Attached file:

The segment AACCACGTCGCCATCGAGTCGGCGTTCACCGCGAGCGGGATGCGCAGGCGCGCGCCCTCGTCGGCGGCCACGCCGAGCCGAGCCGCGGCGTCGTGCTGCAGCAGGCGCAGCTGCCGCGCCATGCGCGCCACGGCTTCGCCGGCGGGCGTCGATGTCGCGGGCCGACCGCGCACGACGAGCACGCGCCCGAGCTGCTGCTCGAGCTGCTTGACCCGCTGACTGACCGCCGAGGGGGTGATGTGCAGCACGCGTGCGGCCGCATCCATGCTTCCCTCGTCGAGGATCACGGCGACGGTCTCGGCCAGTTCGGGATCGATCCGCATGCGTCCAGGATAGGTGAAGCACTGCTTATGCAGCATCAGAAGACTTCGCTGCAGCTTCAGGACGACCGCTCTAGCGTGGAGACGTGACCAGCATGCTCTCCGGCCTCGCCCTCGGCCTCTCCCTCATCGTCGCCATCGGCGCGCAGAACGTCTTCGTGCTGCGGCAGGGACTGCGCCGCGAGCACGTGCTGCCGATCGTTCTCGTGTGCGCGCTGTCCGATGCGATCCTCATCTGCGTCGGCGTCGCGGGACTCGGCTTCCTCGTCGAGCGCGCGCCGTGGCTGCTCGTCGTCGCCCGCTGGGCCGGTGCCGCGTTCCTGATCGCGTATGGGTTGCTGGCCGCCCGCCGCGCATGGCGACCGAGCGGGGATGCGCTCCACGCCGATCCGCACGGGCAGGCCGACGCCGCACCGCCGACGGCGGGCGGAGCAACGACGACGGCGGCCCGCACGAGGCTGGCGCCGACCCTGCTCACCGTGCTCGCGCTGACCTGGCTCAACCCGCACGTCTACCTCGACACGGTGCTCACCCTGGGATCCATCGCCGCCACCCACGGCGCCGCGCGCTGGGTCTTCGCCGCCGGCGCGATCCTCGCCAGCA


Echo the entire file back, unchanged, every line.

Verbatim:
The segment AACCACGTCGCCATCGAGTCGGCGTTCACCGCGAGCGGGATGCGCAGGCGCGCGCCCTCGTCGGCGGCCACGCCGAGCCGAGCCGCGGCGTCGTGCTGCAGCAGGCGCAGCTGCCGCGCCATGCGCGCCACGGCTTCGCCGGCGGGCGTCGATGTCGCGGGCCGACCGCGCACGACGAGCACGCGCCCGAGCTGCTGCTCGAGCTGCTTGACCCGCTGACTGACCGCCGAGGGGGTGATGTGCAGCACGCGTGCGGCCGCATCCATGCTTCCCTCGTCGAGGATCACGGCGACGGTCTCGGCCAGTTCGGGATCGATCCGCATGCGTCCAGGATAGGTGAAGCACTGCTTATGCAGCATCAGAAGACTTCGCTGCAGCTTCAGGACGACCGCTCTAGCGTGGAGACGTGACCAGCATGCTCTCCGGCCTCGCCCTCGGCCTCTCCCTCATCGTCGCCATCGGCGCGCAGAACGTCTTCGTGCTGCGGCAGGGACTGCGCCGCGAGCACGTGCTGCCGATCGTTCTCGTGTGCGCGCTGTCCGATGCGATCCTCATCTGCGTCGGCGTCGCGGGACTCGGCTTCCTCGTCGAGCGCGCGCCGTGGCTGCTCGTCGTCGCCCGCTGGGCCGGTGCCGCGTTCCTGATCGCGTATGGGTTGCTGGCCGCCCGCCGCGCATGGCGACCGAGCGGGGATGCGCTCCACGCCGATCCGCACGGGCAGGCCGACGCCGCACCGCCGACGGCGGGCGGAGCAACGACGACGGCGGCCCGCACGAGGCTGGCGCCGACCCTGCTCACCGTGCTCGCGCTGACCTGGCTCAACCCGCACGTCTACCTCGACACGGTGCTCACCCTGGGATCCATCGCCGCCACCCACGGCGCCGCGCGCTGGGTCTTCGCCGCCGGCGCGATCCTCGCCAGCA